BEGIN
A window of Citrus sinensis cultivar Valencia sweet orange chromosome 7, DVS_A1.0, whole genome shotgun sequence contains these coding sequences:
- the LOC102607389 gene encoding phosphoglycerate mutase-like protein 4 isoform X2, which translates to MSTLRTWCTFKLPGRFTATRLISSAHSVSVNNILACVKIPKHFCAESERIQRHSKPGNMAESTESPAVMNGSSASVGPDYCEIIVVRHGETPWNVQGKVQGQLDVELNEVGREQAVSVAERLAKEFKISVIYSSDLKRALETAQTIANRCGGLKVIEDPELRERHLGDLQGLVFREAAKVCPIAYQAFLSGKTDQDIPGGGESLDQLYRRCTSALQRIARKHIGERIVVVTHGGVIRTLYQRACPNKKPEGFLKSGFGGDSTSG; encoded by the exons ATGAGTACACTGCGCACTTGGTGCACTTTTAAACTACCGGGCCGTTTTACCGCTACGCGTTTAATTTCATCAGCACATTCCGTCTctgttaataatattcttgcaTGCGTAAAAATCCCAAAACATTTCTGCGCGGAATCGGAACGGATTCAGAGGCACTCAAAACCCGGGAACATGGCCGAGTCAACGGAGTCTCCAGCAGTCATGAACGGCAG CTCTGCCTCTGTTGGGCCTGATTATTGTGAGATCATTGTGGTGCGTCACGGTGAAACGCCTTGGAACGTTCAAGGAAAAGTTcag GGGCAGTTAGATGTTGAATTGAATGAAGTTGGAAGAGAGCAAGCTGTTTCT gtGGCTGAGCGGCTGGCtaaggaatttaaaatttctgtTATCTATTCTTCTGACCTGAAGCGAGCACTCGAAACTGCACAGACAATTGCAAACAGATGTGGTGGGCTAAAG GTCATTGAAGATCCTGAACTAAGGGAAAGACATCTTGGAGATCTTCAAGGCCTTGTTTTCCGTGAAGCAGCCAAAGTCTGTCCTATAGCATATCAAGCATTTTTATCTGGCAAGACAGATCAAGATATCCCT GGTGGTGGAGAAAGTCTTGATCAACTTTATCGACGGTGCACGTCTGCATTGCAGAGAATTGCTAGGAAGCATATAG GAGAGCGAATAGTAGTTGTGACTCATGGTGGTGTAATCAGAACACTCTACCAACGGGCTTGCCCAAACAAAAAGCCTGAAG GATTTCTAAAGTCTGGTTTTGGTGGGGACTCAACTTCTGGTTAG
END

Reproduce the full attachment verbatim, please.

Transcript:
A window of Citrus sinensis cultivar Valencia sweet orange chromosome 7, DVS_A1.0, whole genome shotgun sequence contains these coding sequences:
- the LOC102607389 gene encoding phosphoglycerate mutase-like protein 4 isoform X2, which translates to MSTLRTWCTFKLPGRFTATRLISSAHSVSVNNILACVKIPKHFCAESERIQRHSKPGNMAESTESPAVMNGSSASVGPDYCEIIVVRHGETPWNVQGKVQGQLDVELNEVGREQAVSVAERLAKEFKISVIYSSDLKRALETAQTIANRCGGLKVIEDPELRERHLGDLQGLVFREAAKVCPIAYQAFLSGKTDQDIPGGGESLDQLYRRCTSALQRIARKHIGERIVVVTHGGVIRTLYQRACPNKKPEGFLKSGFGGDSTSG; encoded by the exons ATGAGTACACTGCGCACTTGGTGCACTTTTAAACTACCGGGCCGTTTTACCGCTACGCGTTTAATTTCATCAGCACATTCCGTCTctgttaataatattcttgcaTGCGTAAAAATCCCAAAACATTTCTGCGCGGAATCGGAACGGATTCAGAGGCACTCAAAACCCGGGAACATGGCCGAGTCAACGGAGTCTCCAGCAGTCATGAACGGCAG CTCTGCCTCTGTTGGGCCTGATTATTGTGAGATCATTGTGGTGCGTCACGGTGAAACGCCTTGGAACGTTCAAGGAAAAGTTcag GGGCAGTTAGATGTTGAATTGAATGAAGTTGGAAGAGAGCAAGCTGTTTCT gtGGCTGAGCGGCTGGCtaaggaatttaaaatttctgtTATCTATTCTTCTGACCTGAAGCGAGCACTCGAAACTGCACAGACAATTGCAAACAGATGTGGTGGGCTAAAG GTCATTGAAGATCCTGAACTAAGGGAAAGACATCTTGGAGATCTTCAAGGCCTTGTTTTCCGTGAAGCAGCCAAAGTCTGTCCTATAGCATATCAAGCATTTTTATCTGGCAAGACAGATCAAGATATCCCT GGTGGTGGAGAAAGTCTTGATCAACTTTATCGACGGTGCACGTCTGCATTGCAGAGAATTGCTAGGAAGCATATAG GAGAGCGAATAGTAGTTGTGACTCATGGTGGTGTAATCAGAACACTCTACCAACGGGCTTGCCCAAACAAAAAGCCTGAAG GATTTCTAAAGTCTGGTTTTGGTGGGGACTCAACTTCTGGTTAG